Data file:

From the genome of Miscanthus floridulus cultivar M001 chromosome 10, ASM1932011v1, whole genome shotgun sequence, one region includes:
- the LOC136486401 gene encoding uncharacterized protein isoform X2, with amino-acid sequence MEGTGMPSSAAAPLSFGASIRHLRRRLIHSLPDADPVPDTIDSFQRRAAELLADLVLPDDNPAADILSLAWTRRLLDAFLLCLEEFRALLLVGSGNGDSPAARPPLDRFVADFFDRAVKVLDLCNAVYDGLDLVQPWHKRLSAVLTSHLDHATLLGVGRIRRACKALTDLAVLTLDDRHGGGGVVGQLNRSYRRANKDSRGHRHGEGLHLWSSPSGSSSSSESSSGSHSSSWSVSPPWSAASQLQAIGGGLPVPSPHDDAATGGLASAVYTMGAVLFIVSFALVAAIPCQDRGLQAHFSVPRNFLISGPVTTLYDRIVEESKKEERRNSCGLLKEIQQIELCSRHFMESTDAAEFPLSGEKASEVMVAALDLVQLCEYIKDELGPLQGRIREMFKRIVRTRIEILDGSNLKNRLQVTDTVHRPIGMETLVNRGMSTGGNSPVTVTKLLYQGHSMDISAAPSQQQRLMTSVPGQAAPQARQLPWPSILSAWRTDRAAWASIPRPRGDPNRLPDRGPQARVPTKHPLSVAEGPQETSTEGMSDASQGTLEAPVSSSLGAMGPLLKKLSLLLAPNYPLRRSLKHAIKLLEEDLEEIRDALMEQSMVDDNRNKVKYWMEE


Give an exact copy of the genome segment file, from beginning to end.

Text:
From the genome of Miscanthus floridulus cultivar M001 chromosome 10, ASM1932011v1, whole genome shotgun sequence, one region includes:
- the LOC136486401 gene encoding uncharacterized protein isoform X2, with amino-acid sequence MEGTGMPSSAAAPLSFGASIRHLRRRLIHSLPDADPVPDTIDSFQRRAAELLADLVLPDDNPAADILSLAWTRRLLDAFLLCLEEFRALLLVGSGNGDSPAARPPLDRFVADFFDRAVKVLDLCNAVYDGLDLVQPWHKRLSAVLTSHLDHATLLGVGRIRRACKALTDLAVLTLDDRHGGGGVVGQLNRSYRRANKDSRGHRHGEGLHLWSSPSGSSSSSESSSGSHSSSWSVSPPWSAASQLQAIGGGLPVPSPHDDAATGGLASAVYTMGAVLFIVSFALVAAIPCQDRGLQAHFSVPRNFLISGPVTTLYDRIVEESKKEERRNSCGLLKEIQQIELCSRHFMESTDAAEFPLSGEKASEVMVAALDLVQLCEYIKDELGPLQGRIREMFKRIVRTRIEILDGSNLKNRLQVTDTVHRPIGMETLVNRGMSTGGNSPVTVTKLLYQGHSMDISAAPSQQQRLMTSVPGQAAPQARQLPWPSILSAWRTDRAAWASIPRPRGDPNRLPDRGPQARVPTKHPLSVAEGPQETSTEGMSDASQGTLEAPVSSSLGAMGPLLKKLSLLLAPNYPLRRSLKHAIKLLEEDLEEIRDALMEQSMVDDNRNKVKYWMEE